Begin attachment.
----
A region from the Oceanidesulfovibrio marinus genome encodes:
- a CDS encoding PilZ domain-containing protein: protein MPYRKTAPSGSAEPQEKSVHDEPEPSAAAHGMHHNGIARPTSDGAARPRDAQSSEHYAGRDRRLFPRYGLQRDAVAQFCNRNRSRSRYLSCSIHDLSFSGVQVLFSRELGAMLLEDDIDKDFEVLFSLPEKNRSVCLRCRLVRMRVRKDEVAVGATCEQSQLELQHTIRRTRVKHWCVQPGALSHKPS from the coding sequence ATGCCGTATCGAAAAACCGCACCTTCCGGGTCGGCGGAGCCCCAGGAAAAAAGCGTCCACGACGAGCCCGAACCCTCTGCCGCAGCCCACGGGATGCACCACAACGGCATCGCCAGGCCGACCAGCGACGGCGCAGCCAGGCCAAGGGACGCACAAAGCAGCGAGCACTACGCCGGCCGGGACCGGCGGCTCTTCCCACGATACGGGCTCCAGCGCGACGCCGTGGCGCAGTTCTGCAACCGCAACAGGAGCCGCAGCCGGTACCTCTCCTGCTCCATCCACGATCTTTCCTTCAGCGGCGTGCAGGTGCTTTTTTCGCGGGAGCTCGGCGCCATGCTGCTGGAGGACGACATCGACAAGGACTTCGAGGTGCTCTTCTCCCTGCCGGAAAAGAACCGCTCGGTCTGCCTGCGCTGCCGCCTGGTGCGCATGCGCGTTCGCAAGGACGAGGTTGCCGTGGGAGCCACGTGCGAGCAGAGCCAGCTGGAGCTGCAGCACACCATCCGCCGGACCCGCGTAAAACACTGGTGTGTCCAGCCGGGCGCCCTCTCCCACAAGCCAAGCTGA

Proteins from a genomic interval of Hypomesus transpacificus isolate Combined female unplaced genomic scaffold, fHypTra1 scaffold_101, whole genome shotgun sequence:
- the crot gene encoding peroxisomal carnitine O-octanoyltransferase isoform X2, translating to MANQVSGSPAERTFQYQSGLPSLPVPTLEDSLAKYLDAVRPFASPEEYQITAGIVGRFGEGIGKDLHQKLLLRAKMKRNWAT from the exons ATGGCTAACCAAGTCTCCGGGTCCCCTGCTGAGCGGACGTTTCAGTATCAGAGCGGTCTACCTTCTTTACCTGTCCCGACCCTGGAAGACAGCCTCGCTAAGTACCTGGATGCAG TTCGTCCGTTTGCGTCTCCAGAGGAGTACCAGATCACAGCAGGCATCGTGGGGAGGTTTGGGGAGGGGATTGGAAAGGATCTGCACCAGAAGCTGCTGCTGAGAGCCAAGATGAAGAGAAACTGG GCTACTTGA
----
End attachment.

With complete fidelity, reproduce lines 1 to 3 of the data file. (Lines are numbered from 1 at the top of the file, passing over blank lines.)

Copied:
A region from the Oceanidesulfovibrio marinus genome encodes:
- a CDS encoding PilZ domain-containing protein: protein MPYRKTAPSGSAEPQEKSVHDEPEPSAAAHGMHHNGIARPTSDGAARPRDAQSSEHYAGRDRRLFPRYGLQRDAVAQFCNRNRSRSRYLSCSIHDLSFSGVQVLFSRELGAMLLEDDIDKDFEVLFSLPEKNRSVCLRCRLVRMRVRKDEVAVGATCEQSQLELQHTIRRTRVKHWCVQPGALSHKPS from the coding sequence ATGCCGTATCGAAAAACCGCACCTTCCGGGTCGGCGGAGCCCCAGGAAAAAAGCGTCCACGACGAGCCCGAACCCTCTGCCGCAGCCCACGGGATGCACCACAACGGCATCGCCAGGCCGACCAGCGACGGCGCAGCCAGGCCAAGGGACGCACAAAGCAGCGAGCACTACGCCGGCCGGGACCGGCGGCTCTTCCCACGATACGGGCTCCAGCGCGACGCCGTGGCGCAGTTCTGCAACCGCAACAGGAGCCGCAGCCGGTACCTCTCCTGCTCCATCCACGATCTTTCCTTCAGCGGCGTGCAGGTGCTTTTTTCGCGGGAGCTCGGCGCCATGCTGCTGGAGGACGACATCGACAAGGACTTCGAGGTGCTCTTCTCCCTGCCGGAAAAGAACCGCTCGGTCTGCCTGCGCTGCCGCCTGGTGCGCATGCGCGTTCGCAAGGACGAGGTTGCCGTGGGAGCCACGTGCGAGCAGAGCCAGCTGGAGCTGCAGCACACCATCCGCCGGACCCGCGTAAAACACTGGTGTGTCCAGCCGGGCGCCCTCTCCCACAAGCCAAGCTGA

Proteins from a genomic interval of Hypomesus transpacificus isolate Combined female unplaced genomic scaffold, fHypTra1 scaffold_101, whole genome shotgun sequence: